A Keynesian put is an optimistic investor outlook that is based on the expectation that a specific investment, and the financial markets in general, will soon benefit from fiscal stimulus measures.
For example, an investor eyeing a proposal for massive government spending to reduce greenhouse gas emissions, like the one contained in a 2021 federal budget resolution, might consider a Keynesian put strategy related to the stocks of electric bus manufacturers or solar panel companies.
Fiscal stimulus can include increased government spending, reduced taxes, or Federal Reserve monetary policy easing.
The term was coined by Bank of America Merrill Lynch analysts in 2016.
A Keynesian put represents the expectation that the government or monetary authorities will spend to maintain growth and inflation in the economy.
The term Keynesian put was coined by analysts at Bank of America Merrill Lynch in 2016. Its name is a reference to the economic theories of the influential 20th century British economist John Maynard Keynes, who was a proponent of government spending to boost a lagging economy.
The term also is a playful reference to the Greenspan put, a term coined in 1998 to describe the accommodative monetary policies used by then-Federal Reserve Chair Alan Greenspan to avoid recession. Proactive monetary policies such as a cut in the prime lending rate are intended to stimulate the economy by encouraging more borrowing by businesses and consumers.
A Keynesian put is based on confidence that the government will spend to maintain economic growth.
Since the 2007-2008 economic crisis, there has been a growing expectation that governments around the world will aggressively use their spending power to boost their economies. That almost inevitably supports stock prices.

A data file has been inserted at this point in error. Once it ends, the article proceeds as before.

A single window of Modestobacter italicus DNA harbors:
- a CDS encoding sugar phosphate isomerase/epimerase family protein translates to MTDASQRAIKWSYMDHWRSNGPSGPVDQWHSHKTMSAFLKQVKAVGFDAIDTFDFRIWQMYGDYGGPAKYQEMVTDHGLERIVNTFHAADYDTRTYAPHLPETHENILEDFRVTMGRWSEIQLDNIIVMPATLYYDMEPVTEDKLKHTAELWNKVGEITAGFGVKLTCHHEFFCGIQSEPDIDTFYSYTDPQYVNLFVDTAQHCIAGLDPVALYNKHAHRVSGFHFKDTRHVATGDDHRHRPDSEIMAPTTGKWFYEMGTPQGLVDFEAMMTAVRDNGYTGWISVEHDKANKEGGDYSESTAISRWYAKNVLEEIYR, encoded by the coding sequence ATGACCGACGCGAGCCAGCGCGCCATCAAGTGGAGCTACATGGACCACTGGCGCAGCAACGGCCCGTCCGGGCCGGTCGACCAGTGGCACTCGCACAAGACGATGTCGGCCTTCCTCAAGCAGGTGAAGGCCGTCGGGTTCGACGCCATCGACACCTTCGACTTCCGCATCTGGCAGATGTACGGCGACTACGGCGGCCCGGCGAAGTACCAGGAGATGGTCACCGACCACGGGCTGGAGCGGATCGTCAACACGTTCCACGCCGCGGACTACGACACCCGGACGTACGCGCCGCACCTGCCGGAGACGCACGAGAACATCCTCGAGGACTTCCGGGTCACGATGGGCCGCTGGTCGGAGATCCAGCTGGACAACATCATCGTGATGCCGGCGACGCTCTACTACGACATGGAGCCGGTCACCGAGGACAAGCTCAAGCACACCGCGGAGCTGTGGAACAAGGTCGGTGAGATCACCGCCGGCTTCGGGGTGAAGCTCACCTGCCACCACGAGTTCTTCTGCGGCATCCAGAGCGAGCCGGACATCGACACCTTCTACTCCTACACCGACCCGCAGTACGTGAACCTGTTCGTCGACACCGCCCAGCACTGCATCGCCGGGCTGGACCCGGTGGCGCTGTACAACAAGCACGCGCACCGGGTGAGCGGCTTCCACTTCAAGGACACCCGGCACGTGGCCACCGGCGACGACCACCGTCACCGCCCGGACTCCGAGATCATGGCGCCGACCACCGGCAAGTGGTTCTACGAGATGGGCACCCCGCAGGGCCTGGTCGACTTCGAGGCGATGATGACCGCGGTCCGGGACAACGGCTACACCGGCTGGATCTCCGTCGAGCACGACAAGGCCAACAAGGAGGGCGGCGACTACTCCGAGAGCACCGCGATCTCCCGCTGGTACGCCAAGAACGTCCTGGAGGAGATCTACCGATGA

The American Rescue Act of 2021 poured $1.2 trillion in federal money into the economy in order to offset the damage done to Americans and to American businesses by the COVID-19 pandemic. An investor with a Keynesian put frame of mind might consider where exactly all of that money was going. Here’s where some of it went:
About $242 billion was divided up into payments that went to virtually all Americans, with no strings attached and with bonus payments for the parents of young children.
About $350 billion was distributed to local governments to make up for lost tax revenues. The emphasis was on funding first responder services in a health crisis and assisting residents and small businesses struggling with income losses. Part of the money was intended for basic infrastructure improvements like broadband service and municipal water service upgrades.
Those direct payments to taxpayers went straight into the economy in the form of consumer spending. And infrastructure spending means large-scale government purchases of goods and equipment.
This goes some way towards explaining why the S&P 500 Index, a reliable indicator of the overall health of American big business, rose from 3,870 at the beginning of March 2021 to 4,468 in mid-August 2021, despite the continuing disruption of the COVID-19 pandemic.
The effects of the Keynesian put are hard to quantify, but they’re also hard to deny.
In the short term, infrastructure spending to improve roads, bridges, airports, hospitals, and high-speed internet increase corporate profits, create new jobs, and increase gross domestic product.
However, increased government spending also raises the deficit higher, potentially leading down the road to higher taxes and inflation. The Keynesian put, therefore, is not a phenomenon that is particularly attractive to bondholders.